Marie Kondo has made the minimalist lifestyle hip. From her book to her Netflix show, people across the world and working on limiting clutter and maximizing space. Within the movement of minimalism, capsule wardrobes have become popular. Pinterest is awash with images of perfectly laid out wardrobes for all types of people. But, is a minimalist wardrobe practical for military families?
Every 1-3 years, we are often asked to move across the United States if not the world, changing the climate we live in. So how practical is it to have a minimalist wardrobe? What about all those clothes we are transporting from kid #2 just in case, and we don’t want to buy a whole new kids wardrobe. What about the dress from a decade ago, it might fit again?
Remember Your Weight Limit
While clothing may not individually weigh much, collectively it can weigh as much as that sofa you are shipping across the country. Clothing, per Marie Kondo, can be the most surprising item in their home. Per her book, “the average number of items in the [top pile] is around 160.” That is a lot of tops. Do you really need 5.33 months of tops? Every military family has a weight limit with each move. It is a lot easier to know what was in a box the movers lost if you can label it accordingly, and are aware of what you have.
Forget the Kids
Forget the kids’ wardrobes that is. Children grow rapidly and at different paces. If starting out into the minimalist wardrobe style, stick to the adults at first. Leave the kids wardrobes for last. While it is possible to move them to fewer choices, we get that infants need a lot of onesies because of blow-out diapers and spit-up. Potty-training toddlers need extra pants due to the aforementioned activity. And Pre-schoolers often need clothing changes as they explore the world of different textures of sand, water, paint, etc. Take a deep breath and walk away from the kids’ bedroom. It is time to focus on you.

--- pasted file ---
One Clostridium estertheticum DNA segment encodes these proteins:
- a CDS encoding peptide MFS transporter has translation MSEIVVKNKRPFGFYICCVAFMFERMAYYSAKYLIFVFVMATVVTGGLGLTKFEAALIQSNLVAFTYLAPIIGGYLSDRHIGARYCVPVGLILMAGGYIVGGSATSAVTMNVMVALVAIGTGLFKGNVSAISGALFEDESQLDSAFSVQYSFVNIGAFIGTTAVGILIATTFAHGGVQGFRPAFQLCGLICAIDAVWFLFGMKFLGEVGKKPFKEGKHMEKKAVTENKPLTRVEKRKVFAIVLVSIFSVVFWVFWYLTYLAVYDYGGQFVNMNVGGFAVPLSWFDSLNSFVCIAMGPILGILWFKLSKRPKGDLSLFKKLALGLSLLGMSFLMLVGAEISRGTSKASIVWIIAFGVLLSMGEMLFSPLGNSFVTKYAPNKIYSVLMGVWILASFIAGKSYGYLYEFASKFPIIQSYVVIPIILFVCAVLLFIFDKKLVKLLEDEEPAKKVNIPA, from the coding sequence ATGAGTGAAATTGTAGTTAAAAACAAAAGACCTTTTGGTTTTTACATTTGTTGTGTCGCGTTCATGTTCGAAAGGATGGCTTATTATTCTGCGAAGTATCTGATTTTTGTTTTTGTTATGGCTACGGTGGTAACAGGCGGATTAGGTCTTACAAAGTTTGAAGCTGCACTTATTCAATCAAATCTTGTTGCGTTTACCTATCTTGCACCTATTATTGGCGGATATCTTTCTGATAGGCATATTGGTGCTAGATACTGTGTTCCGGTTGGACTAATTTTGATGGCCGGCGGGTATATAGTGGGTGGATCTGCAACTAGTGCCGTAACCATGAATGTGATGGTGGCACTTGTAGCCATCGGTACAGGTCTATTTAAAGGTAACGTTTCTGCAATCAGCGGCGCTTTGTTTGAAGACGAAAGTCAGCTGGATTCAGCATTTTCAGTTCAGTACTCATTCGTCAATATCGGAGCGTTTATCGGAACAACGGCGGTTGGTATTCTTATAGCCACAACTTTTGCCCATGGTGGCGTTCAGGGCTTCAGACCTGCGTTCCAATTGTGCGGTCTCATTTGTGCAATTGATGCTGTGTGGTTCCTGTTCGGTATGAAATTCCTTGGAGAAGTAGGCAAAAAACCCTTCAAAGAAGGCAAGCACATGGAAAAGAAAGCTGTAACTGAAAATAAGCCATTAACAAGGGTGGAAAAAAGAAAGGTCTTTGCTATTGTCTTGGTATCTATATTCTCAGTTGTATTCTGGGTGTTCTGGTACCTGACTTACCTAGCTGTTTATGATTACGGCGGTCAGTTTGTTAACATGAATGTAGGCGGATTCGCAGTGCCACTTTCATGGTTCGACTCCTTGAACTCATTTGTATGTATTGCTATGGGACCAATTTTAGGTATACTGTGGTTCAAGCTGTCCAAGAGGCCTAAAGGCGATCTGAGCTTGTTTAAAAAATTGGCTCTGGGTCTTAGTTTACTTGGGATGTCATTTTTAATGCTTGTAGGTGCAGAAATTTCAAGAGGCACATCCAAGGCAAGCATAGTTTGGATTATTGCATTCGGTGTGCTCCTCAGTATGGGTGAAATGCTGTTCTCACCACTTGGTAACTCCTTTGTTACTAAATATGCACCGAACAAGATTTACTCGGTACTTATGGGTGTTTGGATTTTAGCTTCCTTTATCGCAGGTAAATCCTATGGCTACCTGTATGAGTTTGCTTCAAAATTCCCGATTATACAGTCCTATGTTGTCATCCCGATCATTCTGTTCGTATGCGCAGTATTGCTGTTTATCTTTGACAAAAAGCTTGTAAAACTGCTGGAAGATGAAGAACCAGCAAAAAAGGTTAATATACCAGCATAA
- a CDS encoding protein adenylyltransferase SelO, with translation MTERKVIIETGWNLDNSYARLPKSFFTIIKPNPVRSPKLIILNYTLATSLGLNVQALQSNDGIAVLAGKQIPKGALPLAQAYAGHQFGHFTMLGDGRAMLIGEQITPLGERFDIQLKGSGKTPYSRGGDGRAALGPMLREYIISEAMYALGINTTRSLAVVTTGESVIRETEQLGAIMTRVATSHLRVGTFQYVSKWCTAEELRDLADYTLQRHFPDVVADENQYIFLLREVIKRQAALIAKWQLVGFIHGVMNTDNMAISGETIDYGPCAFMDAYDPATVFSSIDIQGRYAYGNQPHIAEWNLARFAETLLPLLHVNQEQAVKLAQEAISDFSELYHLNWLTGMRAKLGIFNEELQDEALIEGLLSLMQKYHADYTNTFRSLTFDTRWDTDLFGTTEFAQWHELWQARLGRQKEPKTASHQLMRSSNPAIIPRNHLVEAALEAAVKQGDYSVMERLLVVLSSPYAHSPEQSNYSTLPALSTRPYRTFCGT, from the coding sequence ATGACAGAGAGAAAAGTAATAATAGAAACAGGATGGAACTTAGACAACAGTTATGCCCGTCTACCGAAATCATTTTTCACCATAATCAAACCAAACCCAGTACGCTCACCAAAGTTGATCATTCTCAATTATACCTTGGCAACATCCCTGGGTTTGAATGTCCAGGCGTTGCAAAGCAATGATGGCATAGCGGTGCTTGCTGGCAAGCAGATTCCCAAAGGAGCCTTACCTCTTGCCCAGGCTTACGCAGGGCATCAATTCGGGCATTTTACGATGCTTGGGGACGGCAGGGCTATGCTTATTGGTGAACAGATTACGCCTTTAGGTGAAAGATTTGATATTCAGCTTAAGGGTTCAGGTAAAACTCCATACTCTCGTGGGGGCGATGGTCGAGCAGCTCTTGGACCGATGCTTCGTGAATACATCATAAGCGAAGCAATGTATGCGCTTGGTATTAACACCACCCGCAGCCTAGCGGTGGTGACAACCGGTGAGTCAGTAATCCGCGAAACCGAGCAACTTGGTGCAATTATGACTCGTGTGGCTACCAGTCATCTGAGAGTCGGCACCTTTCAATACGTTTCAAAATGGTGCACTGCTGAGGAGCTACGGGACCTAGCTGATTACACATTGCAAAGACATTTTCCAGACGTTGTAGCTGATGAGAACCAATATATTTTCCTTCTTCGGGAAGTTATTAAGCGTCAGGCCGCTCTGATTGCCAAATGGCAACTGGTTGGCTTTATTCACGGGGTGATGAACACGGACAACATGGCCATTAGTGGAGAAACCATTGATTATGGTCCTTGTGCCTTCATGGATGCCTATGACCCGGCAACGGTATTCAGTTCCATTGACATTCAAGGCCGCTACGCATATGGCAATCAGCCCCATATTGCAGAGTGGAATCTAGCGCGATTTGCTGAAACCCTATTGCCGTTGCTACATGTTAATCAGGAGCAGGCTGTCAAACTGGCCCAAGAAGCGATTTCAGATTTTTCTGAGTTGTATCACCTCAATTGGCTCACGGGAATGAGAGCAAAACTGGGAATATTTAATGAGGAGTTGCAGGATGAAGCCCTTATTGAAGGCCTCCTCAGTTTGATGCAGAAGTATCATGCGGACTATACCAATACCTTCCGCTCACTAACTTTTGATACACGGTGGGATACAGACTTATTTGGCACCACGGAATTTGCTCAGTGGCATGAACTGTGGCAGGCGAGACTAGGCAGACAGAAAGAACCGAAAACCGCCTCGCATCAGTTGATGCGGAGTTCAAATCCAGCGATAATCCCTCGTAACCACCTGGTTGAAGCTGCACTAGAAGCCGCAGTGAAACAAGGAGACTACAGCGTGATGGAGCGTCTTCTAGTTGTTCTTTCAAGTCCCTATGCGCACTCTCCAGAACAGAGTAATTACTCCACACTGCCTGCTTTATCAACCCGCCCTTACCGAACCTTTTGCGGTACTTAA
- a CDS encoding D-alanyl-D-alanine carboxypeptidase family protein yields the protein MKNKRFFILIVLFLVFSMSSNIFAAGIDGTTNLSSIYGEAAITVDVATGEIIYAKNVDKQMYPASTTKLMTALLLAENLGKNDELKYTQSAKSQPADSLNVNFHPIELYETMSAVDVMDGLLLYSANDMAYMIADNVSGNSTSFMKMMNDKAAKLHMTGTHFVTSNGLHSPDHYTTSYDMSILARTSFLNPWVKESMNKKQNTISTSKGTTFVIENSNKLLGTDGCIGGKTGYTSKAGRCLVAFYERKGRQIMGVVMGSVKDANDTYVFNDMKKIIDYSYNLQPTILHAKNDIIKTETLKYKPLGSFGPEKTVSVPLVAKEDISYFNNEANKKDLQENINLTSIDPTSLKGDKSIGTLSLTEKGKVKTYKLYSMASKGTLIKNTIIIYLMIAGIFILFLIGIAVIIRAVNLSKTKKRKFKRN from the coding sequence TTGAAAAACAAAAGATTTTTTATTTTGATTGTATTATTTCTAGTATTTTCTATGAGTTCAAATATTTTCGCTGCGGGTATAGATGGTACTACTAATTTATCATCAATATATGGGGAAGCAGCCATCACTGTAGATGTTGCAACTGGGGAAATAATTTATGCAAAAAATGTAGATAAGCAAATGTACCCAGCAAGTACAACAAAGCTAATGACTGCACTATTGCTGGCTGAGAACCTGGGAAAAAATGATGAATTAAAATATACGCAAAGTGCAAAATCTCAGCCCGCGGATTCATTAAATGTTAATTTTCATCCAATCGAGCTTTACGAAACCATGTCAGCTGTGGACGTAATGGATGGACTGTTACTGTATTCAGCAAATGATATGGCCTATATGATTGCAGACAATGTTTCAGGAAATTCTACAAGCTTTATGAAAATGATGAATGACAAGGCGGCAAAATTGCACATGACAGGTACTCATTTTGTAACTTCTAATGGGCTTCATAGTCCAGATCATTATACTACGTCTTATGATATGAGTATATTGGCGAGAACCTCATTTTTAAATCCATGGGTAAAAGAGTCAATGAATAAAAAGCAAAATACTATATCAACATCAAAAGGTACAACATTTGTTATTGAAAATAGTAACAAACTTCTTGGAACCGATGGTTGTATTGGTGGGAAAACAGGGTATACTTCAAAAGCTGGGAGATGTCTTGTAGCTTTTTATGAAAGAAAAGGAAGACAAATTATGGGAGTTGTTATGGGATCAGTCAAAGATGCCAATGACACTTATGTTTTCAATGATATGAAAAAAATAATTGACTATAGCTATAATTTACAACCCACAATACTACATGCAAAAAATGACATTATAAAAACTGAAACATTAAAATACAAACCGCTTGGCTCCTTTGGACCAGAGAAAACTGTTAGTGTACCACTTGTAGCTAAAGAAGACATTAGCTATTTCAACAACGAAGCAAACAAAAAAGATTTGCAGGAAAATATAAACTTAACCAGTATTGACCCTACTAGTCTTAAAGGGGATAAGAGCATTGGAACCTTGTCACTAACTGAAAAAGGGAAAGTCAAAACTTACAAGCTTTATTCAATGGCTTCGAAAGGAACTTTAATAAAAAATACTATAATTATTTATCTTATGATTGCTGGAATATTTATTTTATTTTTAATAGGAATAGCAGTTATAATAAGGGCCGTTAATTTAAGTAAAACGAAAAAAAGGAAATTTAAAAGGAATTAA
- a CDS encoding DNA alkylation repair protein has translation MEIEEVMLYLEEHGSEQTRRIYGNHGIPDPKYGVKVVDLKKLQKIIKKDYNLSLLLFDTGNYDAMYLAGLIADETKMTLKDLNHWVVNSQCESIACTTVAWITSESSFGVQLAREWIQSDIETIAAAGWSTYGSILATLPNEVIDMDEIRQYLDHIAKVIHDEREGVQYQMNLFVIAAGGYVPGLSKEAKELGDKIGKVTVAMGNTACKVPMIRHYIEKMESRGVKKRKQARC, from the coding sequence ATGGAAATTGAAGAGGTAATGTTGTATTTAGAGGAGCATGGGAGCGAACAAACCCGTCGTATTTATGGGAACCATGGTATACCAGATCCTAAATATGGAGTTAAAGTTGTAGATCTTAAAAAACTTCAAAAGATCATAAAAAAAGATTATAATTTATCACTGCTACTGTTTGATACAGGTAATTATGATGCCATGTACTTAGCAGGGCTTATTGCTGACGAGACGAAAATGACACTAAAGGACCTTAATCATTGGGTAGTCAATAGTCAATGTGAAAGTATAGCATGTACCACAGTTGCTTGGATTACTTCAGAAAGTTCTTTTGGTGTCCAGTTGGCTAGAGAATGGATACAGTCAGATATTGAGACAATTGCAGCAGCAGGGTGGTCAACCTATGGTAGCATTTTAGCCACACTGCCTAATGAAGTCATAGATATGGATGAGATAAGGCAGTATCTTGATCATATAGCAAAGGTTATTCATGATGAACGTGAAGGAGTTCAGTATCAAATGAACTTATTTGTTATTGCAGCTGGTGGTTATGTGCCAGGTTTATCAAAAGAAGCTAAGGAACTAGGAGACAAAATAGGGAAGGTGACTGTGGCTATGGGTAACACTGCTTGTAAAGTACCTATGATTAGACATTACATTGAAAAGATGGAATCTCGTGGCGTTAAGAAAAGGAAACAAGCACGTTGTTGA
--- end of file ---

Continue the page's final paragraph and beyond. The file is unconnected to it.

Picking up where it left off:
The Active Duty Spouse
For the active-duty spouse, it is a little easier to keep to a minimalist wardrobe. While most categories of clothing apply to both adults in a household, there a couple of areas that are specifically needed and highlighted for a minimalist wardrobe.
Keep the uniforms that are relevant and useful. If there are irreparable holes in the desert camis, time to toss them. If the dress blues are no longer applicable to wear at the rank ever, consider selling or donating them. Most of the time, dress blues can be worn in lieu of Mess Dress depending on the occasion. Uniforms can be expensive and are necessary for work. What you can minimize is the number of frogs you have as “extras” on hand, and any over-stretched shirt stays.
Some active-duty members have a work-out clothes wardrobe to rival Barbie’s closet of every uniform for every job. Sticking to 4-5 pairs of workout shorts, shirts and/or pants helps minimize the clothing burden. Life does happen, so it is understandable that the laundry doesn’t happen every day. Sweat breaks down clothing shortening the lifespan of the item, so rinsing or laundering them often helps elongate the clothing item.
Culling for the Minimalist Wardrobe